The Employee Forum hosted the Peer Recognition Awards on Friday, May 15, 2015, in the Pleasants Family Assembly Room of Wilson Library. Twenty members of staff from across the University won nine awards, with multiple winners in several categories. Winners received a certificate, an Employee Forum mug, and a small cash prize. Shane Hale, chair of the Education and Career Development Committee (ECDC), emceed the ceremony, assisted by Charles Streeter, chair of the Employee Forum, and Samara Reynolds, ECDC member. Following the ceremony, guests and award winners mingled and enjoyed a reception.
Since 2001, the Peer Recognition Awards have enabled staff to recognize and celebrate the hard work, dedication, and excellence of their peers in a number of areas. The ECDC, comprised of Forum delegates, selects winners from nominees submitted by co-workers and supervisors.
Please congratulate this year’s winners, and start thinking about who to nominate for next year!
Awards and Winners
Back Office Activity Award, for employees who work behind the scenes: Kay Babel, DG Eide, and Margarita Helms.
Big Buddy Award, for employees who have taken the time to mentor a fellow employee: Martin Chavious and John Gorman.
Call of Duty Award, for employees going above and beyond the expectations of their jobs:
Troy Cates and Emily Gomez.
Congeniality Award, for employees who improve office morale and are a pleasure to be around:
Violet Anderson and Karen Gilliam.
Customer Service Award, for employees who serve the University on the front lines: Marlene Drummond and Jacqui Holmes.
Rookie Award, for employees who have worked on campus more than 3 months but less than 1 year: Irina Olenicheva and Leslie Whitfield.
Self-Improvement Award, for an employee who has accomplished a personal, academic or professional goal: Taylor King.
Unsung Heel Award, for employees who serve the community and make a positive impact: Christina Crockett, Jill Fallin, Jeannene Pacheco, and Lars Sahl.
I have been donating blood since I was 18 years old, but I am not always able to donate blood during the annual Carolina Blood Drive. For anyone who is unable to donate, but who still wants to contribute to the blood drive, volunteering is an excellent option. There are many tasks handled by volunteers, including directing donors to donation stations, escorting donors to the canteen, serving in the canteen and driving donors in the golf cart.
In my assorted volunteer stints, I have stood on the floor of the Dean Dome, looking to see which donation pod has a chair available and directing donors. I have looked for donors who have completed their donation and need an escort to the canteen. I have served in the canteen, greeting donors and bringing them refreshments. I once stood at the table by the exit and handed out free t-shirts.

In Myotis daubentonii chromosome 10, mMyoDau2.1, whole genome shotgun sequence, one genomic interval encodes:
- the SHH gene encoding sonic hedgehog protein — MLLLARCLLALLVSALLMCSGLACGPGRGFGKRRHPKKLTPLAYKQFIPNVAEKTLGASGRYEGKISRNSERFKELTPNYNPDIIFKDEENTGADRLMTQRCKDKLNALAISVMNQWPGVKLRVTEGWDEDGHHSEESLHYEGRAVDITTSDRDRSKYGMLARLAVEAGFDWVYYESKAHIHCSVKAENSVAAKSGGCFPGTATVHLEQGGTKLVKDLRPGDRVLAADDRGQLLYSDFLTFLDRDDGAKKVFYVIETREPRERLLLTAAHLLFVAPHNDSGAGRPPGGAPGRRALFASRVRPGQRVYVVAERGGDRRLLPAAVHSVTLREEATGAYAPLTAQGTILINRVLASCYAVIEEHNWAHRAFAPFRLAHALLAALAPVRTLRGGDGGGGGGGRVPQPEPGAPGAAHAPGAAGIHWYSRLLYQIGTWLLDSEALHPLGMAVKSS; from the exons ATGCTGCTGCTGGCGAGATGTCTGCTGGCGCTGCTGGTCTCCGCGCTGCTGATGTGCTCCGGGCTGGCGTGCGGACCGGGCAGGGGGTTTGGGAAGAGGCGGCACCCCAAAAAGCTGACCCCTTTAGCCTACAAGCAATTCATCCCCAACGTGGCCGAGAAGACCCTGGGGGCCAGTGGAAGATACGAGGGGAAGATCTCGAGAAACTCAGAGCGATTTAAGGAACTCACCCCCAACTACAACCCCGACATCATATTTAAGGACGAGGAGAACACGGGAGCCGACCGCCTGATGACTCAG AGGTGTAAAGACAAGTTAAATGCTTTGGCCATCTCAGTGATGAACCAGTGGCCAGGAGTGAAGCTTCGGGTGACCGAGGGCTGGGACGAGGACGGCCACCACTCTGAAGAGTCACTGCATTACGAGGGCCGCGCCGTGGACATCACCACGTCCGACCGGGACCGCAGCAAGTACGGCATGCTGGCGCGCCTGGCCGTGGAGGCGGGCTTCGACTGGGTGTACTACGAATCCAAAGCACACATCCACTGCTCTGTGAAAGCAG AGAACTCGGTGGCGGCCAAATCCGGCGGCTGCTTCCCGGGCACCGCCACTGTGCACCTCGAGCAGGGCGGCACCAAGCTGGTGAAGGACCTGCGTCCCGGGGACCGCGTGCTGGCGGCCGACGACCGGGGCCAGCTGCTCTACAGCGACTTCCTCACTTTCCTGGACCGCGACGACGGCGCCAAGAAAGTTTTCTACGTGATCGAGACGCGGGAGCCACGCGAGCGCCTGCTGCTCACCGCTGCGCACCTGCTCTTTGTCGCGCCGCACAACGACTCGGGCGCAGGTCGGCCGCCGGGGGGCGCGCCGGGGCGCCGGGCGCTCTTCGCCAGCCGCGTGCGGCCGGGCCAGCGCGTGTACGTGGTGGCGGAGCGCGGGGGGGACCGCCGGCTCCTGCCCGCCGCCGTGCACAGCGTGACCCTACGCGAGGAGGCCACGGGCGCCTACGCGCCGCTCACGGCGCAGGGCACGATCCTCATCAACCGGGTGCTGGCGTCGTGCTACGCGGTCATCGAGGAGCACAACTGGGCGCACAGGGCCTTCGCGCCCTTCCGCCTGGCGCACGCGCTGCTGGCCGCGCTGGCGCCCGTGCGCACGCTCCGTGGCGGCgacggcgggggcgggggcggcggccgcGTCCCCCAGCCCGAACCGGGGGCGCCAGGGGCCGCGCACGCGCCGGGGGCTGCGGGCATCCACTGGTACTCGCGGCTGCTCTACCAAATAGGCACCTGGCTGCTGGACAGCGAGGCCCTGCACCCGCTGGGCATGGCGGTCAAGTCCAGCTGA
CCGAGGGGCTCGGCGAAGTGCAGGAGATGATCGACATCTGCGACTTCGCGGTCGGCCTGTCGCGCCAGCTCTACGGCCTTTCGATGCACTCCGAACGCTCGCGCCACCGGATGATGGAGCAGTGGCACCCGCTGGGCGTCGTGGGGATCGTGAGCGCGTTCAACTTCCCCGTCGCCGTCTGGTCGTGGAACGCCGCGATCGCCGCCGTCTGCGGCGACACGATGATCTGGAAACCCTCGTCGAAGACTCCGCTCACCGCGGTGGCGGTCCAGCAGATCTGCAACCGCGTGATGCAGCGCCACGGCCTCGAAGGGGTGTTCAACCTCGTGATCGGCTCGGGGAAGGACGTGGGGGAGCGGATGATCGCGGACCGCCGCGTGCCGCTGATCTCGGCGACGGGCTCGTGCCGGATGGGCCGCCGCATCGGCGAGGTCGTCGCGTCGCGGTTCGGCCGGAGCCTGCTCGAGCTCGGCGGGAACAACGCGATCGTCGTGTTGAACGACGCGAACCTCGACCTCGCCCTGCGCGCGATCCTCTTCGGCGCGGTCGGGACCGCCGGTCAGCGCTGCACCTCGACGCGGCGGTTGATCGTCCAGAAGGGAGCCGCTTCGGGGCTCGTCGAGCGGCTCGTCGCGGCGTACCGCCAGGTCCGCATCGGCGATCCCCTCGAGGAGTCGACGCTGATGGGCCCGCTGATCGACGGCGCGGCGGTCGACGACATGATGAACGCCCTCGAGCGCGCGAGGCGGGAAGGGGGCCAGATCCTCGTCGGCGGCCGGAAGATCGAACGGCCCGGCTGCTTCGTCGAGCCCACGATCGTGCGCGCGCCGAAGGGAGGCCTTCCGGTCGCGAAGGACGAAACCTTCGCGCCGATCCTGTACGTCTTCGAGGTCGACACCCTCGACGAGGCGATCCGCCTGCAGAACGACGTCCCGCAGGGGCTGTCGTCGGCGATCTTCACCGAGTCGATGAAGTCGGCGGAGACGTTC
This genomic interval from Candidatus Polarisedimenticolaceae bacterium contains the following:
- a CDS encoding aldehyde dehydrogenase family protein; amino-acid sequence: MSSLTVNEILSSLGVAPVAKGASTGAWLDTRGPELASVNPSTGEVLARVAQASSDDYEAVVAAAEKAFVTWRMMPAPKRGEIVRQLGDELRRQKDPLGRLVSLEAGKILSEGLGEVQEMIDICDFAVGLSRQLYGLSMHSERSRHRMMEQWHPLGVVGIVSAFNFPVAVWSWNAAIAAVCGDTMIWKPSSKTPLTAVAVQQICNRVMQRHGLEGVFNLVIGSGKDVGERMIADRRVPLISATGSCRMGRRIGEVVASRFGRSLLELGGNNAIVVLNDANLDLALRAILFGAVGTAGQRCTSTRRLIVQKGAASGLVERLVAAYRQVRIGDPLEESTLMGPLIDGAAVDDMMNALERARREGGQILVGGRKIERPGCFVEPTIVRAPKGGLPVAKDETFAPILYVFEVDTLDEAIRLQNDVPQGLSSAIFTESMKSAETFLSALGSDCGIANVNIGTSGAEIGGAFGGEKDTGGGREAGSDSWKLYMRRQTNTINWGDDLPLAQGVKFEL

The volunteer shift lasts about two and a half hours. When you sign up to volunteer, state your preference for the kind of work you want to do. I list “flexible” so the event organizers can assign me to where I’m most needed. At the end of the day, there’s usually a need for clean-up crew, in addition to the other volunteer tasks.
If you are able, I urge you to donate blood. However, if that’s not possible, consider volunteering your time. With your supervisor’s permission, volunteering at the Dean Dome is considered work time.
I’ll be volunteering and then donating blood this year. I hope to see you there.
The Employee Forum’s annual community meeting took place this year on May 6, 2015, in the Pleasants Room at Wilson Library. Chancellor Carol Folt began the meeting by recognizing the innovative spirit of Carolina’s staff and stressing the importance of service to the university and the community. Her primary message to staff was to prepare for changes in the year ahead. Folt described Carolina employees as “change agents” and said that the university community must “honor and respect change and embrace it.”
Among the positive changes that the chancellor referred to were record-breaking numbers of prospective student applicants, increasing philanthropy and high levels of student engagement. She mentioned that there will be changes to how funds are allocated in the upcoming budget process, but she was unable to provide details about what those changes will entail.
Forum delegate Matthew McKirahan asked the chancellor whether future funding for schools and departments will be determined by the numbers of student enrolled in those programs. Vice Chancellor for Finance Administration Matt Fajack responded that his office is “in the process of deciding whether to look at enrollment to base budget models on, but there are no definitive plans” at the moment. The chancellor added that the university is planning to change the current budget model, but she was quick to assert that the administration “won’t be stupid about it.”
Fajack provided a brief update about this year’s expected budget. He reported that the university is bracing for a two percent cut, despite a state budgetary surplus of $440 million. He predicted that Carolina will not receive additional operational funds this year. As for salary increases, Fajack said that the state is unlikely to provide funds for across-the-board increases, but the administration has requested flexibility with allocating increases on other fund sources.
Since the community meeting, the NC house passed a budget proposal that includes two percent raises for state employees, 40 hours of bankable leave and a cost of living adjustment for retirees. The proposal is still pending debate and passage by the senate, which is expected to occur in the coming weeks. For more information about the house budget, please visit SEANC’s website.